Chemical elements
    Physical Properties
    Chemical Properties
      Uranium Difluoride
      Uranium Tetrafluoride
      Uranous Oxyfluoride
      Uranium Hexafluoride
      Uranyl Fluoride
      Uranium Trichloride
      Uranium Tetrachloride
      Uranium Pentachloride
      Uranyl Chloride
      Uranyl Chlorate
      Uranyl Perchlorate
      Uranium Tetrabromide
      Uranyl Bromide
      Uranium Tetra-iodide
      Uranyl Iodide
      Uranyl Iodate
      Uranous Oxide
      Uranous Hydroxide
      Uranium Pentoxide
      Urano-uranic Oxide
      Uranium Trioxide
      Ammonium Diuranate
      Ammonium Hexa-uranate
      Hydroxylamine Uranate
      Hydroxylamine Potassio-uranate
      Barium Uranate
      Barium Diuranate
      Bismuth Uranate
      Iron Uranate
      Lithium Uranate
      Potassium Uranate
      Potassium Diuranate
      Potassium Tetra-uranate
      Potassium Hexa-uranate
      Rubidium Uranate
      Silver Diuranate
      Sodium Uranate
      Sodium Diuranate
      Sodium Triuranate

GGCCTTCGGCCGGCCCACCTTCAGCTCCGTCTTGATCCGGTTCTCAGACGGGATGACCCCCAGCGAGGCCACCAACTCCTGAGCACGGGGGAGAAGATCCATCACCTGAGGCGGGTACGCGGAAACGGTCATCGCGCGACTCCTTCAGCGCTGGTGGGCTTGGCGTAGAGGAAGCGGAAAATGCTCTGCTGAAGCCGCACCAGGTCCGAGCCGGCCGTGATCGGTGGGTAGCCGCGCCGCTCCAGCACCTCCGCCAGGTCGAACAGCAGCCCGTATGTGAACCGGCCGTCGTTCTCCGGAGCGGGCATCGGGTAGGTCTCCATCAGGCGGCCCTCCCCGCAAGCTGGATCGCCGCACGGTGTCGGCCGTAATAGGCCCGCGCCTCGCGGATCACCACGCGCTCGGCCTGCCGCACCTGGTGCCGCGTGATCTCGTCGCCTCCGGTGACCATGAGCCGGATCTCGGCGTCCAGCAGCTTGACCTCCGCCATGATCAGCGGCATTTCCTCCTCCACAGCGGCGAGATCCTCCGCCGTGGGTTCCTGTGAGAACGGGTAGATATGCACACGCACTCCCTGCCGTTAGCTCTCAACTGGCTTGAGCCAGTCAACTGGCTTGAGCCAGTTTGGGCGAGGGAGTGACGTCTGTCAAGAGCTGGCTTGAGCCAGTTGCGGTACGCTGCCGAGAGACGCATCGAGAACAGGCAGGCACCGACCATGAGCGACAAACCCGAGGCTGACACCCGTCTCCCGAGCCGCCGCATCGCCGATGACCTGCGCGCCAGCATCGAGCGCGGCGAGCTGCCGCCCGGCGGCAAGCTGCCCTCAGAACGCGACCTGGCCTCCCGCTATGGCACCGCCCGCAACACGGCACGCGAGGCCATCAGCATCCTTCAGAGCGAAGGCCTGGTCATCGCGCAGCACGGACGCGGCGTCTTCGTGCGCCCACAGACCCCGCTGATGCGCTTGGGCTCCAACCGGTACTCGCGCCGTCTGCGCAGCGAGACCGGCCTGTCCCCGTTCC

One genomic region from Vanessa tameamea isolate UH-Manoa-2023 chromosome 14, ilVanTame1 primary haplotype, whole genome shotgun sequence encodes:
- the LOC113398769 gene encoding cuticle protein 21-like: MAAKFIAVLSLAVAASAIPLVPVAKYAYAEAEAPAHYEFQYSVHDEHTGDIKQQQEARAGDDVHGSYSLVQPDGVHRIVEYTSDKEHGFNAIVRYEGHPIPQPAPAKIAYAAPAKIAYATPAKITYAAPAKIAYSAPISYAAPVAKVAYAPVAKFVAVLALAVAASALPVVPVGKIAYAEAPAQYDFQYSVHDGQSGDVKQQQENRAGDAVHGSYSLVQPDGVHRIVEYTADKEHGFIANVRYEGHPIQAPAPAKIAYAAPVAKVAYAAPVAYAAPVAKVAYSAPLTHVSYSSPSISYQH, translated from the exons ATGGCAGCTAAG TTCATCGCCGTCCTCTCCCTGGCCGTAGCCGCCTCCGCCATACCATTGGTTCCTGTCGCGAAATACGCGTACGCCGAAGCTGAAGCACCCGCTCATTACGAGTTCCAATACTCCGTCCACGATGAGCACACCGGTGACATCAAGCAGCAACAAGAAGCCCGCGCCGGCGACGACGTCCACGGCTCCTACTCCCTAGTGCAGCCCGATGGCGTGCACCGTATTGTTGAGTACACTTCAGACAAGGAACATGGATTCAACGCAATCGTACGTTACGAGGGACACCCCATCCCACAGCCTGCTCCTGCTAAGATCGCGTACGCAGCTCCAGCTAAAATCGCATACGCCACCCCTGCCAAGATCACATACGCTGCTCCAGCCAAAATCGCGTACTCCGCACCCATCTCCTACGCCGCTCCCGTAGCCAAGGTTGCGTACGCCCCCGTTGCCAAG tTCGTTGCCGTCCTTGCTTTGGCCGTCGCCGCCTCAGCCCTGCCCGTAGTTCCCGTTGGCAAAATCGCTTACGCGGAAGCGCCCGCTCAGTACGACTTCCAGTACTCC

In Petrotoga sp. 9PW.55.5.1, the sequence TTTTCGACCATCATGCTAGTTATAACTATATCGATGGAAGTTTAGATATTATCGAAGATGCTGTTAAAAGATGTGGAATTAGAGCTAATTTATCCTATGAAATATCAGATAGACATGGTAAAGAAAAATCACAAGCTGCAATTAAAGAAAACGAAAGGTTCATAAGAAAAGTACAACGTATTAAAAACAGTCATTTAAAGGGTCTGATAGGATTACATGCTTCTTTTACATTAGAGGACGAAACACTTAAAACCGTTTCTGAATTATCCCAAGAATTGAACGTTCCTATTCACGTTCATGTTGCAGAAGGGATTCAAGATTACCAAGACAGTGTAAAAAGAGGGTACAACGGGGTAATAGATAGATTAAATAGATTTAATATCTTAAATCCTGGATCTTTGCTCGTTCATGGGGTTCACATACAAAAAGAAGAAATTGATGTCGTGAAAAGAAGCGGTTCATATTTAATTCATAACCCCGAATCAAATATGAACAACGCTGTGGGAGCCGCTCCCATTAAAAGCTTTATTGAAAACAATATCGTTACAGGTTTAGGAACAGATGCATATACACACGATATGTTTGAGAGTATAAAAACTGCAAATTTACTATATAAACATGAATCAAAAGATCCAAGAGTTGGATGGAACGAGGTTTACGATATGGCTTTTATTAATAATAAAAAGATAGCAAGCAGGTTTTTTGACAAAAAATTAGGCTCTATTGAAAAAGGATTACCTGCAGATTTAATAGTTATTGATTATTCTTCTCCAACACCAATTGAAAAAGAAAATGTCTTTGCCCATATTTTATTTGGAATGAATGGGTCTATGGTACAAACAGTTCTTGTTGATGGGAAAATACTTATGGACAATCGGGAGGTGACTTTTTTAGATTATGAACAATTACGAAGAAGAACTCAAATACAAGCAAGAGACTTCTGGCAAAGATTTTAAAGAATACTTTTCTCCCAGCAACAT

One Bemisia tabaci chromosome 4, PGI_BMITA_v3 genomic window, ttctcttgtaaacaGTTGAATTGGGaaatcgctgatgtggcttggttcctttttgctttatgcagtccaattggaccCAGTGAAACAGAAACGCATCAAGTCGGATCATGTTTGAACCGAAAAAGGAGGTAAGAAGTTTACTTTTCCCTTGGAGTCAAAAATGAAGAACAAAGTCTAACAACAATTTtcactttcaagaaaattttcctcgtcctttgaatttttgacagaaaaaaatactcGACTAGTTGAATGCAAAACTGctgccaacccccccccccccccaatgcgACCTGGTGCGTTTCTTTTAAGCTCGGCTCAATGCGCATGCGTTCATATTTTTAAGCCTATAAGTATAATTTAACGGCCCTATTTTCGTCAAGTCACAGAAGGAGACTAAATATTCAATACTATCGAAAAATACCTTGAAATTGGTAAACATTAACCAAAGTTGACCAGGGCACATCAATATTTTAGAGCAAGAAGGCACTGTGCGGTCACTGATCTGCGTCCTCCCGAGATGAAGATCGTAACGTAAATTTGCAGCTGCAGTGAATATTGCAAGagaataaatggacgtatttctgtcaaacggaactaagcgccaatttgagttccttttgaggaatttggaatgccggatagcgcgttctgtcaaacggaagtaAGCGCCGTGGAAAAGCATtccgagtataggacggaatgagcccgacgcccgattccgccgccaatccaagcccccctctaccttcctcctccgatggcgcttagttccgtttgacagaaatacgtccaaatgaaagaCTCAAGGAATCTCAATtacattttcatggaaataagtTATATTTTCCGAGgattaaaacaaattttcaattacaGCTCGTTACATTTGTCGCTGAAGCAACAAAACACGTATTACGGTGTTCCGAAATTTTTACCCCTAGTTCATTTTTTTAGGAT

Sodium Penta-uranate
      Strontium Uranate
      Zinc Uranate
      Peruranic acid
      Ammonium Peruranate
      Barium Peruranates
      Lithium Peruranate
      Nickel Peruranate
      Potassium Peruranate
      Sodium Peruranates
      Uranium Monosulphide
      Uranium Sesquisulphide
      Uranium Disulphide
      Uranium Oxysulphide
      Uranyl Sulphide
      Uranium Sulphite
      Uranyl Sulphite
      Complex Uranyl Sulphites
      Uranium Sulphate
      Uranium Dithionates
      Uranyl Sulphate
      Uranyl Pyrosulphate
      Uranyl Thiosulphate
      Uranyl Dithionate
      Uranium Sesquiselenide
      Uranium Diselenide
      Uranyl Selenide
      Uranyl Selenite
      Uranyl Selenate
      Uranium Telluride
      Uranium Nitrides
      Uranous Nitrate
      Uranyl Nitrate
      Uranium Monophosphide
      Uranous Phosphide
      Uranyl Hypophosphite
      Uranyl Phosphite
      Uranous Phosphates
      Uranyl Phosphates
      Complex Uranyl Phosphates
      Uranyl Aminophosphates
      Uranous Arsenide
      Uranyl Metarsenite
      Uranous Arsenate
      Uranyl Arsenates
      Complex Uranyl Arsenates
      Uranous Antimonide
      Uranous Antimonate